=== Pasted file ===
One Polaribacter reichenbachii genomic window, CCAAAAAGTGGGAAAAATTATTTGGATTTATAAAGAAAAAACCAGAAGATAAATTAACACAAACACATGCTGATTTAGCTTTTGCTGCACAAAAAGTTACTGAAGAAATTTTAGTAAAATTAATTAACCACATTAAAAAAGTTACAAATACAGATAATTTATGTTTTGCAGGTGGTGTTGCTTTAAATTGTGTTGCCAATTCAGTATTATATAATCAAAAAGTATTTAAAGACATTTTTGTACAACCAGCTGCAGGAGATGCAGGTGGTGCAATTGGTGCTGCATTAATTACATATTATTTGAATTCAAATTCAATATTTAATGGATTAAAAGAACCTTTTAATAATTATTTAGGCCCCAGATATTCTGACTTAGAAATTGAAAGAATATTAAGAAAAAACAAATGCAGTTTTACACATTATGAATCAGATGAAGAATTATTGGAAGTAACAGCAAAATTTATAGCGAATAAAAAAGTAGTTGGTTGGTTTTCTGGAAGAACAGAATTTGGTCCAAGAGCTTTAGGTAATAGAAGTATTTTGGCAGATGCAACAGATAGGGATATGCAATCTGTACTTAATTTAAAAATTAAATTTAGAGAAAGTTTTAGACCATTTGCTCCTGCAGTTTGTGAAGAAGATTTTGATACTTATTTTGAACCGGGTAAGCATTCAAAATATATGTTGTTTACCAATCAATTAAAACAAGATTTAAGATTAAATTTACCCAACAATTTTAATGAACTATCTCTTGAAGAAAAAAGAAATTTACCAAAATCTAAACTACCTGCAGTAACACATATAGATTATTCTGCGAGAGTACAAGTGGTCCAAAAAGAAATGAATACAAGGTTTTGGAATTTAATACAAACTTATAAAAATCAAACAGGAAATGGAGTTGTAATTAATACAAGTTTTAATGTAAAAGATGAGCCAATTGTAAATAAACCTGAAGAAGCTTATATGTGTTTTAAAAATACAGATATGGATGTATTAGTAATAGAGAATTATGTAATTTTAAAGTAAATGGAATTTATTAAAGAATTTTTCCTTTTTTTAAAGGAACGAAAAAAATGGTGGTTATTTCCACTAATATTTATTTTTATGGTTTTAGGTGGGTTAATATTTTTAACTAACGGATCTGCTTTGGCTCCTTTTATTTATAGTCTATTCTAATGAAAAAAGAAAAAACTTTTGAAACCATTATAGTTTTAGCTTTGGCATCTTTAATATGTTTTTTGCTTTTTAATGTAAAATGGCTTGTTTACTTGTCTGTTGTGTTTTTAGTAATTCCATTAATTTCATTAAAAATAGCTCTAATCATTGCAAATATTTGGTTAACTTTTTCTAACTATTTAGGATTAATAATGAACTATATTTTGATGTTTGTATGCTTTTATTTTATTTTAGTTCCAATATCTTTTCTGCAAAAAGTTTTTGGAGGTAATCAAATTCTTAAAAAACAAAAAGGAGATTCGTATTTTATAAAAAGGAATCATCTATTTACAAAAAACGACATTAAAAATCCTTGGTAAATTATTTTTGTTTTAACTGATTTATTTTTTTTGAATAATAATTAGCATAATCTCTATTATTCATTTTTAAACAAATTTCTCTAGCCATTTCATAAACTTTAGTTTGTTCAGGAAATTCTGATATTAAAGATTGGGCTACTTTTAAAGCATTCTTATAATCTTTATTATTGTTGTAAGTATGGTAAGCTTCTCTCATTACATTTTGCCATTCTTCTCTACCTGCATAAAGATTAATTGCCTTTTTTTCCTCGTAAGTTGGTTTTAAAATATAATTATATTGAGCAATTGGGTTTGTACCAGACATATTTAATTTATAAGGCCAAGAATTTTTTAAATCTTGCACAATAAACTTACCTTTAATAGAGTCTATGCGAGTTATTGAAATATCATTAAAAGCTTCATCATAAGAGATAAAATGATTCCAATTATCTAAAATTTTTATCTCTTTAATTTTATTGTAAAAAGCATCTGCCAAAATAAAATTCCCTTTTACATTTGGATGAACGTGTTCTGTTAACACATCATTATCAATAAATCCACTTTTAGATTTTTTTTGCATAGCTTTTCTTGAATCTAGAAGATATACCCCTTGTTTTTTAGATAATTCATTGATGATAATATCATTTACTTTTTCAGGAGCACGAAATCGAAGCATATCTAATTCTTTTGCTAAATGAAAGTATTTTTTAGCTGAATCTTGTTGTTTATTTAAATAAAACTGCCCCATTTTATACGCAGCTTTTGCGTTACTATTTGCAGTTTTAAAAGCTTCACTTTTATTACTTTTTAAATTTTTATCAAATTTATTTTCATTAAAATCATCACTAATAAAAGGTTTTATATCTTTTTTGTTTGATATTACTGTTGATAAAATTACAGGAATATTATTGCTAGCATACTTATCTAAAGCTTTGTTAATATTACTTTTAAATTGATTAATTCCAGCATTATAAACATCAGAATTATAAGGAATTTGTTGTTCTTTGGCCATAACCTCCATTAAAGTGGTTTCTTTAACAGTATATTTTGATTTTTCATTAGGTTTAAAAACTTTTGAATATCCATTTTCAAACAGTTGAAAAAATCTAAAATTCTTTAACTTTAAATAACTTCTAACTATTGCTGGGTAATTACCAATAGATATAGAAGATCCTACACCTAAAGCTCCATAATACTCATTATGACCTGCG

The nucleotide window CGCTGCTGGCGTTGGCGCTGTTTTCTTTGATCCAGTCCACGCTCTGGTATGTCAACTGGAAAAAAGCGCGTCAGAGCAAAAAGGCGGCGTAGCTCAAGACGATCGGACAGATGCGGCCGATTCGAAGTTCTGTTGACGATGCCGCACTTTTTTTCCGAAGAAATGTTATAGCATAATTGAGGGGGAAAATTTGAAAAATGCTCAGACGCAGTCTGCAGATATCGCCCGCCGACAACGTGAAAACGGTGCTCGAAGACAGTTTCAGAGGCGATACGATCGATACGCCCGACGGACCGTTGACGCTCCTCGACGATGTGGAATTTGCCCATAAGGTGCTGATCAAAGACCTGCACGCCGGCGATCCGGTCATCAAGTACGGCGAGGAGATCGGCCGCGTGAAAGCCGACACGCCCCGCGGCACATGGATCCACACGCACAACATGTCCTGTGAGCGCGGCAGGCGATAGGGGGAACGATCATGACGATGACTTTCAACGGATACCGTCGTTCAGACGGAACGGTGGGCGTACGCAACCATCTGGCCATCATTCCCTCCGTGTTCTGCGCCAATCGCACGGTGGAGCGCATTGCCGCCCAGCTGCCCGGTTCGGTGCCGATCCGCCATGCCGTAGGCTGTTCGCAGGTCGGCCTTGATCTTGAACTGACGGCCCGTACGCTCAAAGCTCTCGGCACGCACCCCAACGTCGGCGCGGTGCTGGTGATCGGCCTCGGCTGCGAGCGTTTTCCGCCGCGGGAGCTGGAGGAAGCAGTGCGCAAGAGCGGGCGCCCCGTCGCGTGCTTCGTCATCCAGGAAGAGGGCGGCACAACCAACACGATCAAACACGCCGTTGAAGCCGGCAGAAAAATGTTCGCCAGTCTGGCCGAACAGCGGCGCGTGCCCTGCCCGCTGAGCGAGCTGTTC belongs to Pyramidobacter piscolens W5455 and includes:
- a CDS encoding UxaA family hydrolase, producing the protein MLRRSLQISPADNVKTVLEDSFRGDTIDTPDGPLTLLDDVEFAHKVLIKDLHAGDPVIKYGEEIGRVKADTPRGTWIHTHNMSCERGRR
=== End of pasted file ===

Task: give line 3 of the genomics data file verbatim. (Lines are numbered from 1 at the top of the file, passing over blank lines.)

- a CDS encoding UxaA family hydrolase, producing the protein MLRRSLQISPADNVKTVLEDSFRGDTIDTPDGPLTLLDDVEFAHKVLIKDLHAGDPVIKYGEEIGRVKADTPRGTWIHTHNMSCERGRR